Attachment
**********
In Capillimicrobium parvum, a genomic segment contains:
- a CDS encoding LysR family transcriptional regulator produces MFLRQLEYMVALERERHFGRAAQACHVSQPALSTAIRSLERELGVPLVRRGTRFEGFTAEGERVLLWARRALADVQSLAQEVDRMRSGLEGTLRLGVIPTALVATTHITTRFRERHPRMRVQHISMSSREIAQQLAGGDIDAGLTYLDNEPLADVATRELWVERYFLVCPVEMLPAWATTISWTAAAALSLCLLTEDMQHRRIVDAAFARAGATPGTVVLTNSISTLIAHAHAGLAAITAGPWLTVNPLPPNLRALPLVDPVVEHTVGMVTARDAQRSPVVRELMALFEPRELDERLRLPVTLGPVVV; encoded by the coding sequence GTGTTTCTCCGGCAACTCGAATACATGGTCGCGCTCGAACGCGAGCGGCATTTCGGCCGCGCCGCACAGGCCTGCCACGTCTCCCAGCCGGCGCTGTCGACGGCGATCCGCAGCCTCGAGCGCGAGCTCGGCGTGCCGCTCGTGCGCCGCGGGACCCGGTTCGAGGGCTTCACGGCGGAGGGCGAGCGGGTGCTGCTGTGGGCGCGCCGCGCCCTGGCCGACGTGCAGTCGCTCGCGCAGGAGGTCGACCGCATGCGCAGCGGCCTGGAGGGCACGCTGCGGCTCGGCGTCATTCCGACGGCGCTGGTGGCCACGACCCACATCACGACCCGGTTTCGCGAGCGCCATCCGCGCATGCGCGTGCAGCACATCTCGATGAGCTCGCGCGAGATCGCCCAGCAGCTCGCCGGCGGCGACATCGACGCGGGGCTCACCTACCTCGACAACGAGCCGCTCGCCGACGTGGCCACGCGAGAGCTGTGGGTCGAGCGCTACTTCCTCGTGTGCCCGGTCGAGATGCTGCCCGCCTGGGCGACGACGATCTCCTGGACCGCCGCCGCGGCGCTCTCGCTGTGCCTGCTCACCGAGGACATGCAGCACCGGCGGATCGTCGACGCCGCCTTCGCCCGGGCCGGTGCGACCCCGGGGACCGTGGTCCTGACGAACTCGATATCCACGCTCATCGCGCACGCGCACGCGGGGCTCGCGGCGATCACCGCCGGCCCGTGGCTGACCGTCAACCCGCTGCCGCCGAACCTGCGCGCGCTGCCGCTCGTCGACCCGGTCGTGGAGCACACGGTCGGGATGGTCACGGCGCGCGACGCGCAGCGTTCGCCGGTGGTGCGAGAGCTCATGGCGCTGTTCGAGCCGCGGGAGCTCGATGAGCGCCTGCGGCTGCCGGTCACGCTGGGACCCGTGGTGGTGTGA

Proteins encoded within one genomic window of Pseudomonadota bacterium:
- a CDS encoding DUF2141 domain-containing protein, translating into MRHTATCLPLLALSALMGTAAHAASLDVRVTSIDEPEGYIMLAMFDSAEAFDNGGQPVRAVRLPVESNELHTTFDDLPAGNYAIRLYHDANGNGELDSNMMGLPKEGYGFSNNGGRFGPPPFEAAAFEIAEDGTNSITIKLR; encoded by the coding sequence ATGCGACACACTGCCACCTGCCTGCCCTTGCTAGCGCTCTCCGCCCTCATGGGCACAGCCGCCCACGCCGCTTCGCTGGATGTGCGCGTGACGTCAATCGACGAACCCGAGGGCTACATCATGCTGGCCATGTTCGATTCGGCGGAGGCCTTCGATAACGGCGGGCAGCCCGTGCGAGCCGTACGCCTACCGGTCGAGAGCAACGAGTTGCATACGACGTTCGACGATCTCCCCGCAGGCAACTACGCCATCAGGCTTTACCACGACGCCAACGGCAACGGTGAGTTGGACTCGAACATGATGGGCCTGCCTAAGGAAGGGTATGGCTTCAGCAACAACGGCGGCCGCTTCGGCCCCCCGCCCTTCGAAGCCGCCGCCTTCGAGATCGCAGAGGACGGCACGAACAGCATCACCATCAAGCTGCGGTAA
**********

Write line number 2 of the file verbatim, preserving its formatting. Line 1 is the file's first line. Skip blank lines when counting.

- a CDS encoding LysR family transcriptional regulator produces MFLRQLEYMVALERERHFGRAAQACHVSQPALSTAIRSLERELGVPLVRRGTRFEGFTAEGERVLLWARRALADVQSLAQEVDRMRSGLEGTLRLGVIPTALVATTHITTRFRERHPRMRVQHISMSSREIAQQLAGGDIDAGLTYLDNEPLADVATRELWVERYFLVCPVEMLPAWATTISWTAAAALSLCLLTEDMQHRRIVDAAFARAGATPGTVVLTNSISTLIAHAHAGLAAITAGPWLTVNPLPPNLRALPLVDPVVEHTVGMVTARDAQRSPVVRELMALFEPRELDERLRLPVTLGPVVV; encoded by the coding sequence GTGTTTCTCCGGCAACTCGAATACATGGTCGCGCTCGAACGCGAGCGGCATTTCGGCCGCGCCGCACAGGCCTGCCACGTCTCCCAGCCGGCGCTGTCGACGGCGATCCGCAGCCTCGAGCGCGAGCTCGGCGTGCCGCTCGTGCGCCGCGGGACCCGGTTCGAGGGCTTCACGGCGGAGGGCGAGCGGGTGCTGCTGTGGGCGCGCCGCGCCCTGGCCGACGTGCAGTCGCTCGCGCAGGAGGTCGACCGCATGCGCAGCGGCCTGGAGGGCACGCTGCGGCTCGGCGTCATTCCGACGGCGCTGGTGGCCACGACCCACATCACGACCCGGTTTCGCGAGCGCCATCCGCGCATGCGCGTGCAGCACATCTCGATGAGCTCGCGCGAGATCGCCCAGCAGCTCGCCGGCGGCGACATCGACGCGGGGCTCACCTACCTCGACAACGAGCCGCTCGCCGACGTGGCCACGCGAGAGCTGTGGGTCGAGCGCTACTTCCTCGTGTGCCCGGTCGAGATGCTGCCCGCCTGGGCGACGACGATCTCCTGGACCGCCGCCGCGGCGCTCTCGCTGTGCCTGCTCACCGAGGACATGCAGCACCGGCGGATCGTCGACGCCGCCTTCGCCCGGGCCGGTGCGACCCCGGGGACCGTGGTCCTGACGAACTCGATATCCACGCTCATCGCGCACGCGCACGCGGGGCTCGCGGCGATCACCGCCGGCCCGTGGCTGACCGTCAACCCGCTGCCGCCGAACCTGCGCGCGCTGCCGCTCGTCGACCCGGTCGTGGAGCACACGGTCGGGATGGTCACGGCGCGCGACGCGCAGCGTTCGCCGGTGGTGCGAGAGCTCATGGCGCTGTTCGAGCCGCGGGAGCTCGATGAGCGCCTGCGGCTGCCGGTCACGCTGGGACCCGTGGTGGTGTGA